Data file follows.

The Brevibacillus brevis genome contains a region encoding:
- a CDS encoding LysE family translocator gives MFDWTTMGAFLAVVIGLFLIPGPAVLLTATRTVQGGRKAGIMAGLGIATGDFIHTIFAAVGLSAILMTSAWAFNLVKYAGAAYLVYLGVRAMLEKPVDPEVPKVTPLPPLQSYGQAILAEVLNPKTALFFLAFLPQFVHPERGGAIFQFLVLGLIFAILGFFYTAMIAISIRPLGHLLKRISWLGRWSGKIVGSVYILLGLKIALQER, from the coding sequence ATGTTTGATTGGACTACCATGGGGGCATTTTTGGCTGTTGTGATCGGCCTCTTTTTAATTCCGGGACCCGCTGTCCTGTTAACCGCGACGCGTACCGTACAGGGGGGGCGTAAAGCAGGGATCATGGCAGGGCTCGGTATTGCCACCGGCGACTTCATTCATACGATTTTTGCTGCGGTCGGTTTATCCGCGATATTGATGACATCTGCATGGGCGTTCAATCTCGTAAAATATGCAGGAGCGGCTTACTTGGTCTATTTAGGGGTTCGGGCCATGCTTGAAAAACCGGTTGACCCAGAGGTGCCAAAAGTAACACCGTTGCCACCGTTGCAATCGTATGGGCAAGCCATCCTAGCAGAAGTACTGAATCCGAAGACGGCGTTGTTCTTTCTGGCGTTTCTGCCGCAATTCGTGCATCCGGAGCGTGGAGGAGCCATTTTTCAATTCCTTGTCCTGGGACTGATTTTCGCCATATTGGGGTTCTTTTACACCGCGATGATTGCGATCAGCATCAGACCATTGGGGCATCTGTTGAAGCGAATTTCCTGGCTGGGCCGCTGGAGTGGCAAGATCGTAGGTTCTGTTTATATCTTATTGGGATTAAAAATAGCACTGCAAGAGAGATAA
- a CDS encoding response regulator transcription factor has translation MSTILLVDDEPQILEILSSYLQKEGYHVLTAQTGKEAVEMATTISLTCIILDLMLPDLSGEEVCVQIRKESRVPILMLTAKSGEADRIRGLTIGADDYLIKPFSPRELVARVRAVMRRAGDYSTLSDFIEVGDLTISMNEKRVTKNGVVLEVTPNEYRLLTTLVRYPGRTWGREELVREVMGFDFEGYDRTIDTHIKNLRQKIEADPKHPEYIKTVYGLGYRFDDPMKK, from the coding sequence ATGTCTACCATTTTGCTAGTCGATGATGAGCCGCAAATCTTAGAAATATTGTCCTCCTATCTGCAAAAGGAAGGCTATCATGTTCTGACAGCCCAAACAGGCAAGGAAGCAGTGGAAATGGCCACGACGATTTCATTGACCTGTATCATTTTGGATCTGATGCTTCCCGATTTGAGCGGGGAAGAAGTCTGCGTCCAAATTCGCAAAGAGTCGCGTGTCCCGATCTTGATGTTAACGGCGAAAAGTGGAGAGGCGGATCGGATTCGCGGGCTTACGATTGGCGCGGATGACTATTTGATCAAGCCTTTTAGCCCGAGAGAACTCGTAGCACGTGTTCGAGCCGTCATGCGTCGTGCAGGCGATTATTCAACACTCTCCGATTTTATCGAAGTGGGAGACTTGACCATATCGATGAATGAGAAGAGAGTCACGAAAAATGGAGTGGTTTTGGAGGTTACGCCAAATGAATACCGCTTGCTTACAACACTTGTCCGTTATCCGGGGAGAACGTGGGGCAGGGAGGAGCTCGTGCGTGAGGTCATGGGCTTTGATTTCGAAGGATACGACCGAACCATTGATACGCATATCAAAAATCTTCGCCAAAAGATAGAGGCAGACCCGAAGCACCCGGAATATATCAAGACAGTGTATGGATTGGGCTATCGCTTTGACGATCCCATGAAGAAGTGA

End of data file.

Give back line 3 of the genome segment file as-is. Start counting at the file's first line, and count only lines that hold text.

- a CDS encoding response regulator transcription factor has translation MSTILLVDDEPQILEILSSYLQKEGYHVLTAQTGKEAVEMATTISLTCIILDLMLPDLSGEEVCVQIRKESRVPILMLTAKSGEADRIRGLTIGADDYLIKPFSPRELVARVRAVMRRAGDYSTLSDFIEVGDLTISMNEKRVTKNGVVLEVTPNEYRLLTTLVRYPGRTWGREELVREVMGFDFEGYDRTIDTHIKNLRQKIEADPKHPEYIKTVYGLGYRFDDPMKK, from the coding sequence ATGTCTACCATTTTGCTAGTCGATGATGAGCCGCAAATCTTAGAAATATTGTCCTCCTATCTGCAAAAGGAAGGCTATCATGTTCTGACAGCCCAAACAGGCAAGGAAGCAGTGGAAATGGCCACGACGATTTCATTGACCTGTATCATTTTGGATCTGATGCTTCCCGATTTGAGCGGGGAAGAAGTCTGCGTCCAAATTCGCAAAGAGTCGCGTGTCCCGATCTTGATGTTAACGGCGAAAAGTGGAGAGGCGGATCGGATTCGCGGGCTTACGATTGGCGCGGATGACTATTTGATCAAGCCTTTTAGCCCGAGAGAACTCGTAGCACGTGTTCGAGCCGTCATGCGTCGTGCAGGCGATTATTCAACACTCTCCGATTTTATCGAAGTGGGAGACTTGACCATATCGATGAATGAGAAGAGAGTCACGAAAAATGGAGTGGTTTTGGAGGTTACGCCAAATGAATACCGCTTGCTTACAACACTTGTCCGTTATCCGGGGAGAACGTGGGGCAGGGAGGAGCTCGTGCGTGAGGTCATGGGCTTTGATTTCGAAGGATACGACCGAACCATTGATACGCATATCAAAAATCTTCGCCAAAAGATAGAGGCAGACCCGAAGCACCCGGAATATATCAAGACAGTGTATGGATTGGGCTATCGCTTTGACGATCCCATGAAGAAGTGA